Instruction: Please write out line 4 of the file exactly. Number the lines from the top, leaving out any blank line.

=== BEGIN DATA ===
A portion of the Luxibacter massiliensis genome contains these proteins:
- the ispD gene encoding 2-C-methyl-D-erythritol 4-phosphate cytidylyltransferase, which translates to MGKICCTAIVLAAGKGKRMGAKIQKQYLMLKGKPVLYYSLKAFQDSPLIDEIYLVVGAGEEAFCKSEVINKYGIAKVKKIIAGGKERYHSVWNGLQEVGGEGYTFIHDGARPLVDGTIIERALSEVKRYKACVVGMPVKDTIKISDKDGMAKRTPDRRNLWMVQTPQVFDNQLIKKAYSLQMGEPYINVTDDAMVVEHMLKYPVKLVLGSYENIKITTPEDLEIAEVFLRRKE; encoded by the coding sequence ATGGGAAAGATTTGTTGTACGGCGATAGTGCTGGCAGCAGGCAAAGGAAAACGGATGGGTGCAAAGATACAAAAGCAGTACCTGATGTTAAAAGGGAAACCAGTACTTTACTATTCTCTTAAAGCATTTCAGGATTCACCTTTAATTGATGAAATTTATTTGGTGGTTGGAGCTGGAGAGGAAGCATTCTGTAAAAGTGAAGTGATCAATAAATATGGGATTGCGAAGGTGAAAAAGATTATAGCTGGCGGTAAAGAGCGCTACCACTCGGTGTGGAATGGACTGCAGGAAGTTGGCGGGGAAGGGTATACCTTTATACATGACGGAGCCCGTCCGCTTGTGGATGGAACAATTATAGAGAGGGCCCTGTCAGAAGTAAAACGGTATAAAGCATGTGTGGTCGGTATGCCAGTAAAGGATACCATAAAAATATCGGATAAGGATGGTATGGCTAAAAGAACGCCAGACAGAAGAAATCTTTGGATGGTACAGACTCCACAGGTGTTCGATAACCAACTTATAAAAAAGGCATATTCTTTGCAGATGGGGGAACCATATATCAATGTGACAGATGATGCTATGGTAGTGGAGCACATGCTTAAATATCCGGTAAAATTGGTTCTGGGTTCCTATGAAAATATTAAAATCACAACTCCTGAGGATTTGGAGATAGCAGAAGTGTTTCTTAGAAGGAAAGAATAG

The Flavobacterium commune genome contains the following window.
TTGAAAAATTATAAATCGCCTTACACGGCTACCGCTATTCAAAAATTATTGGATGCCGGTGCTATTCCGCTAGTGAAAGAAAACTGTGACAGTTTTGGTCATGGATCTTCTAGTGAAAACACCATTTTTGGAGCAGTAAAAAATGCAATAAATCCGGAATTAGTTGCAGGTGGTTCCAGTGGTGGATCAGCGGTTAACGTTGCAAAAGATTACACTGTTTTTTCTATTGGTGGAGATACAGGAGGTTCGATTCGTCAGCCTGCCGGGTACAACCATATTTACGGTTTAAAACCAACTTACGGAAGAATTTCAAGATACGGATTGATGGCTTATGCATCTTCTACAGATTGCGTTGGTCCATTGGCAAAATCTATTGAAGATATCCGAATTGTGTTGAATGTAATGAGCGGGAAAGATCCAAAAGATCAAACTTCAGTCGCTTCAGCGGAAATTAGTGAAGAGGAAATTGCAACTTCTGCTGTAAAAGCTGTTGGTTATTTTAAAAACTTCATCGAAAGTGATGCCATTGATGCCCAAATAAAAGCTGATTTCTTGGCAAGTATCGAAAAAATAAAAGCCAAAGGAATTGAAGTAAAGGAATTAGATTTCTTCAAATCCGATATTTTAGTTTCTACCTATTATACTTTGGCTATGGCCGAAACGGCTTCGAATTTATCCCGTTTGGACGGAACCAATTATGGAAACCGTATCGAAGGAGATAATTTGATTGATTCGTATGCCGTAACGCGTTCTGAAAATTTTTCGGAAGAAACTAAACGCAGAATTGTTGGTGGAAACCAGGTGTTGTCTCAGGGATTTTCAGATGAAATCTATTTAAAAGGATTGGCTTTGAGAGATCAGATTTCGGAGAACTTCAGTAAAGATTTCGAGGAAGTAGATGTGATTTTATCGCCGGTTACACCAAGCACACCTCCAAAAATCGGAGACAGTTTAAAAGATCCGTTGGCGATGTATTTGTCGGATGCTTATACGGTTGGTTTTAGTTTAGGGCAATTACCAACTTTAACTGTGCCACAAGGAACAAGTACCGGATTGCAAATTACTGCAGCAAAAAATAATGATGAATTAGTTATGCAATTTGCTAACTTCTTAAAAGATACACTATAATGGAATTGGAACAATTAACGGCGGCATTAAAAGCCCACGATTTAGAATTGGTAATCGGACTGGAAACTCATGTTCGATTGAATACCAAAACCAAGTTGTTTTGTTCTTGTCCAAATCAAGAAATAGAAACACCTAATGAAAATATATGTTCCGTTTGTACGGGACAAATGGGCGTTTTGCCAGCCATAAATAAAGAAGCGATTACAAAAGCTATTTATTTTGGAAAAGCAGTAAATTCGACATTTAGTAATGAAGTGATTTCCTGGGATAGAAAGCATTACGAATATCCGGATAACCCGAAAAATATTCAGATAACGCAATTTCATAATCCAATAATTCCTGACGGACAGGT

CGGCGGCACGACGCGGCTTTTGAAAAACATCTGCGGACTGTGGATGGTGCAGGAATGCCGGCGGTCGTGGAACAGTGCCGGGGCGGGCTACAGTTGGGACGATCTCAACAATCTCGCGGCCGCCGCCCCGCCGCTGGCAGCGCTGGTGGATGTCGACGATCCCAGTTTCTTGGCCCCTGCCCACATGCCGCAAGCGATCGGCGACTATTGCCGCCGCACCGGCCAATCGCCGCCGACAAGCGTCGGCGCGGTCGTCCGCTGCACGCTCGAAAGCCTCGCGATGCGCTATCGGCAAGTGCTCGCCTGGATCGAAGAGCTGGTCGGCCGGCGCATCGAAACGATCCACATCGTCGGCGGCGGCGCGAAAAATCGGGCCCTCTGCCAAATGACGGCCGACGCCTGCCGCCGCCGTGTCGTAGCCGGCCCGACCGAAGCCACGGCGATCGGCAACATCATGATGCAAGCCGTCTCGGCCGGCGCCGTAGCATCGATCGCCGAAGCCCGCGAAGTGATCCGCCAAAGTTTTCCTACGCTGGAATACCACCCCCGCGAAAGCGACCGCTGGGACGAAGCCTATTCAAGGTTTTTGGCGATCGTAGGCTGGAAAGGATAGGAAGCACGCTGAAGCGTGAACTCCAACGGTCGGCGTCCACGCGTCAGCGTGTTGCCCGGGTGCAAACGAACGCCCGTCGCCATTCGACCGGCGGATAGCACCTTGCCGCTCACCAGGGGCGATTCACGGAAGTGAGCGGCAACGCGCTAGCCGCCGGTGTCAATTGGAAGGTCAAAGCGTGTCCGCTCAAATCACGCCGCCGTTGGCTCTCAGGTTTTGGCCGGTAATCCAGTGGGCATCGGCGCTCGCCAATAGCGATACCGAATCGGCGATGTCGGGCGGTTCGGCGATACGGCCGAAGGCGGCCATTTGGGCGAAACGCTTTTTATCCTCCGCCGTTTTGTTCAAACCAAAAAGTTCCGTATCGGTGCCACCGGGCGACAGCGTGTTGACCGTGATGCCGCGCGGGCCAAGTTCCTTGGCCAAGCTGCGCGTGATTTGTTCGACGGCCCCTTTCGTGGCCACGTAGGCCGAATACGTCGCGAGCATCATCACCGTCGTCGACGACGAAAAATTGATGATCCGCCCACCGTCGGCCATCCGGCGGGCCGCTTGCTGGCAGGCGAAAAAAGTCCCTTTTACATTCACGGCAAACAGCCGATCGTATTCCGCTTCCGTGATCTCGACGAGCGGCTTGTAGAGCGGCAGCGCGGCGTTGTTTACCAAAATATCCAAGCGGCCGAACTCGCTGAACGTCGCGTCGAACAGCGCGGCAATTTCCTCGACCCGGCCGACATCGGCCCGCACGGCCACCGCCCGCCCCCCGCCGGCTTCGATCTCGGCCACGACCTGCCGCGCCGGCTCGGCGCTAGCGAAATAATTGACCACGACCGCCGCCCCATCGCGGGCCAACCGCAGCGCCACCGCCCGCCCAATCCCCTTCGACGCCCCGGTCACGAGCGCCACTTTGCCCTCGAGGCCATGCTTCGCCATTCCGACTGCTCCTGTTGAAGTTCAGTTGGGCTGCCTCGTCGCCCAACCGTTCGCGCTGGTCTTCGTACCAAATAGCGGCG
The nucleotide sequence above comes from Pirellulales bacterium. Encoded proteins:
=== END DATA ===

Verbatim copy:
TTGAAAAATTATAAATCGCCTTACACGGCTACCGCTATTCAAAAATTATTGGATGCCGGTGCTATTCCGCTAGTGAAAGAAAACTGTGACAGTTTTGGTCATGGATCTTCTAGTGAAAACACCATTTTTGGAGCAGTAAAAAATGCAATAAATCCGGAATTAGTTGCAGGTGGTTCCAGTGGTGGATCAGCGGTTAACGTTGCAAAAGATTACACTGTTTTTTCTATTGGTGGAGATACAGGAGGTTCGATTCGTCAGCCTGCCGGGTACAACCATATTTACGGTTTAAAACCAACTTACGGAAGAATTTCAAGATACGGATTGATGGCTTATGCATCTTCTACAGATTGCGTTGGTCCATTGGCAAAATCTATTGAAGATATCCGAATTGTGTTGAATGTAATGAGCGGGAAAGATCCAAAAGATCAAACTTCAGTCGCTTCAGCGGAAATTAGTGAAGAGGAAATTGCAACTTCTGCTGTAAAAGCTGTTGGTTATTTTAAAAACTTCATCGAAAGTGATGCCATTGATGCCCAAATAAAAGCTGATTTCTTGGCAAGTATCGAAAAAATAAAAGCCAAAGGAATTGAAGTAAAGGAATTAGATTTCTTCAAATCCGATATTTTAGTTTCTACCTATTATACTTTGGCTATGGCCGAAACGGCTTCGAATTTATCCCGTTTGGACGGAACCAATTATGGAAACCGTATCGAAGGAGATAATTTGATTGATTCGTATGCCGTAACGCGTTCTGAAAATTTTTCGGAAGAAACTAAACGCAGAATTGTTGGTGGAAACCAGGTGTTGTCTCAGGGATTTTCAGATGAAATCTATTTAAAAGGATTGGCTTTGAGAGATCAGATTTCGGAGAACTTCAGTAAAGATTTCGAGGAAGTAGATGTGATTTTATCGCCGGTTACACCAAGCACACCTCCAAAAATCGGAGACAGTTTAAAAGATCCGTTGGCGATGTATTTGTCGGATGCTTATACGGTTGGTTTTAGTTTAGGGCAATTACCAACTTTAACTGTGCCACAAGGAACAAGTACCGGATTGCAAATTACTGCAGCAAAAAATAATGATGAATTAGTTATGCAATTTGCTAACTTCTTAAAAGATACACTATAATGGAATTGGAACAATTAACGGCGGCATTAAAAGCCCACGATTTAGAATTGGTAATCGGACTGGAAACTCATGTTCGATTGAATACCAAAACCAAGTTGTTTTGTTCTTGTCCAAATCAAGAAATAGAAACACCTAATGAAAATATATGTTCCGTTTGTACGGGACAAATGGGCGTTTTGCCAGCCATAAATAAAGAAGCGATTACAAAAGCTATTTATTTTGGAAAAGCAGTAAATTCGACATTTAGTAATGAAGTGATTTCCTGGGATAGAAAGCATTACGAATATCCGGATAACCCGAAAAATATTCAGATAACGCAATTTCATAATCCAATAATTCCTGACGGACAGGT